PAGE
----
South Village District Designation Warmly Embraced by Commission [Update: Council Land Use Committee Approves Unanimously]

Map of South Village Historic District. Image courtesy of LPC.

Map of South Village Historic District. Image courtesy of LPC.

See below for update.
See below for update.

See Below for Update.

Commissioners adopted recommendations of Landmarks’ Research Department to exclude a row of heavily altered buildings on West Houston from designation. On December 17, 2013, the Landmarks Preservation Commission voted to designate the South Village Historic District, an area comprising approximately 250 buildings south of Washington Square Park.  The primarily residential district is bounded by Houston Street to the south, Sixth Avenue to the west, and LaGuardia Place to the east. The area was primarily developed in the 19th century.  Several row houses still remain from early developments from the 1820s and 1830s. Immigrant populations began residing in the area in the 1850s, as wealthier denizens moved uptown, and tenements became the dominant type of development in the neighborhood. The area was a locus of Italian-American life in the early 20th century, and later became renowned as a national center of bohemian life, artists, performance venues, and a thriving gay community.

At the Landmarks hearing on designation on June 25, 2013, public officials, residents, and preservation advocates called for designation of the area. Many testified that developers were threatening the character of the neighborhood. There was no testimony in opposition to landmarking.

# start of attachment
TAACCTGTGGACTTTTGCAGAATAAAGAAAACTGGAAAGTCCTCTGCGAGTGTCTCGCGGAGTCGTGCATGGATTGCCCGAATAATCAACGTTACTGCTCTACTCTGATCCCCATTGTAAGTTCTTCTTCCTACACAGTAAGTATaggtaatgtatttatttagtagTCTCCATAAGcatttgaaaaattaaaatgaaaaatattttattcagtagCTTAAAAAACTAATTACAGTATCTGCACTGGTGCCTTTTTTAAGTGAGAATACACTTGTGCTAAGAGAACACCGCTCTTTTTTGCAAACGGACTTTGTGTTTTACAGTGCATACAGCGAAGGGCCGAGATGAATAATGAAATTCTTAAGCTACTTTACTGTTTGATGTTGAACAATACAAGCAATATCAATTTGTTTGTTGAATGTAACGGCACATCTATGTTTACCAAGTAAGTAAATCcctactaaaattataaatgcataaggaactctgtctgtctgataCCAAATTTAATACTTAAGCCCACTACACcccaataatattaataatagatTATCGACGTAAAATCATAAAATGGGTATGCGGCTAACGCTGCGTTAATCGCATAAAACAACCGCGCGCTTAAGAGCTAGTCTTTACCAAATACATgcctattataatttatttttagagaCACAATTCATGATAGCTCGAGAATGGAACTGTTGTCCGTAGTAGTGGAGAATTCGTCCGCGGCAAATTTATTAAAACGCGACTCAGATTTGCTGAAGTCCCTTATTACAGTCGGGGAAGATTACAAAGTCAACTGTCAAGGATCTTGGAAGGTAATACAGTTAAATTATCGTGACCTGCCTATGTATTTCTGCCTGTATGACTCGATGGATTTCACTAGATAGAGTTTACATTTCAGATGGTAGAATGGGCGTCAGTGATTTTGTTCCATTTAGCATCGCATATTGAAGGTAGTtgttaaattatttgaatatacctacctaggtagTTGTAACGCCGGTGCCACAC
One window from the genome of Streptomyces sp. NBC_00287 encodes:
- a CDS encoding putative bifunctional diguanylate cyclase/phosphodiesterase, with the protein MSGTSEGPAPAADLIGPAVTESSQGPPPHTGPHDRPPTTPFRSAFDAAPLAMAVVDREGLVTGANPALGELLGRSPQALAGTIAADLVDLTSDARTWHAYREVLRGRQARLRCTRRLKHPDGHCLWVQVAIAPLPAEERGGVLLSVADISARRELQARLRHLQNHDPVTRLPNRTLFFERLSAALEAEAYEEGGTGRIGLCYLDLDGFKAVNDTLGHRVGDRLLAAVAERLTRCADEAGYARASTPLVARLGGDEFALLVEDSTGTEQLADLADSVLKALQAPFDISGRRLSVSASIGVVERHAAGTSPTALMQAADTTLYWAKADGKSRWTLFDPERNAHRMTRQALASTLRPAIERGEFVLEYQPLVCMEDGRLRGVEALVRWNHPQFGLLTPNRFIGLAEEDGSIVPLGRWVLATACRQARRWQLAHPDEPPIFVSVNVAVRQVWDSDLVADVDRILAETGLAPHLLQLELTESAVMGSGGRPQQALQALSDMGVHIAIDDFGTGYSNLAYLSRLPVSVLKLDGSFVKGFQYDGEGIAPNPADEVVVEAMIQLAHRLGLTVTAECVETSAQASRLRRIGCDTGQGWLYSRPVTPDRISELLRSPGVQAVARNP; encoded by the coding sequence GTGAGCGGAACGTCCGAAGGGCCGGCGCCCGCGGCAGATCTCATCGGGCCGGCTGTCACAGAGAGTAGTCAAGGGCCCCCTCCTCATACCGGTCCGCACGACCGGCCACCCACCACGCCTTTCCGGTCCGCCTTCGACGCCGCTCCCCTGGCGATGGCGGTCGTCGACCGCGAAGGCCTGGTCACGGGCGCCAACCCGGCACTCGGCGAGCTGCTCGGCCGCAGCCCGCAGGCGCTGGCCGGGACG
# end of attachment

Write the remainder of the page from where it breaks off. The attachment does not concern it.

At the designation meeting, Landmarks’ Research Department recommended to exclude a row of buildings from 130 to 148 Houston Street, which were part of the proposed district, from the designation. According to the Research Department, the row houses had undergone extensive alteration, which left little original fabric and “virtually no original architectural detail.”

Landmarks Chair Robert B. Tierney urged amended designation of the “extraordinary district,” which he praised for its architecture and cultural history. Tierney also noted that Greenwich Village had long been the “the epicenter of historic preservation.”  Tierney expressed his hope that designation would protect the neighborhood from “untoward alterations.” Commissioner Michael Devonshire drew attention to the district’s “incredible mélange of architecture,” and Commissioner Joan Gerner noted that the district “holds so much history and culture.” Commissioner Michael Goldblum said that the district’s “panoply of styles encapsulate the City and its culture.” Many of the commissioners also shared their memories and cultural experiences of the district. Tierney noted spotting Bob Dylan on the street, and Gerner noted attending concerts at Café Wha?.

Commissioners unanimously voted in favor of the historic district designation, and adopted the recommendation of the Research Department.

Update: 4/3/2014: On Tuesday, April 1, 2014, the City Council’s Subcommittee on Landmarks, Public Siting, and Maritime Law voted to approve the historic district. Landmarks’ Director of Intergovernmental Communications Jenny Fernandez gave a presentation on the district’s architecture, history, and the testimony given at the Commission’s public hearing. The Historic Districts Council and the Greenwich Village Society for Historic Preservation testified in support of the district’s designation. The Land Use Committee is voted in support of the designation at its April 3 meeting.  The matter will go before the full Council at its stated meeting on April 10.

 LPC: South Village Historic District, Manhattan (LP-2546)(Dec. 17, 2013).

By: Jesse Denno (Jesse is a full-time staff writer at the Center for NYC Law).




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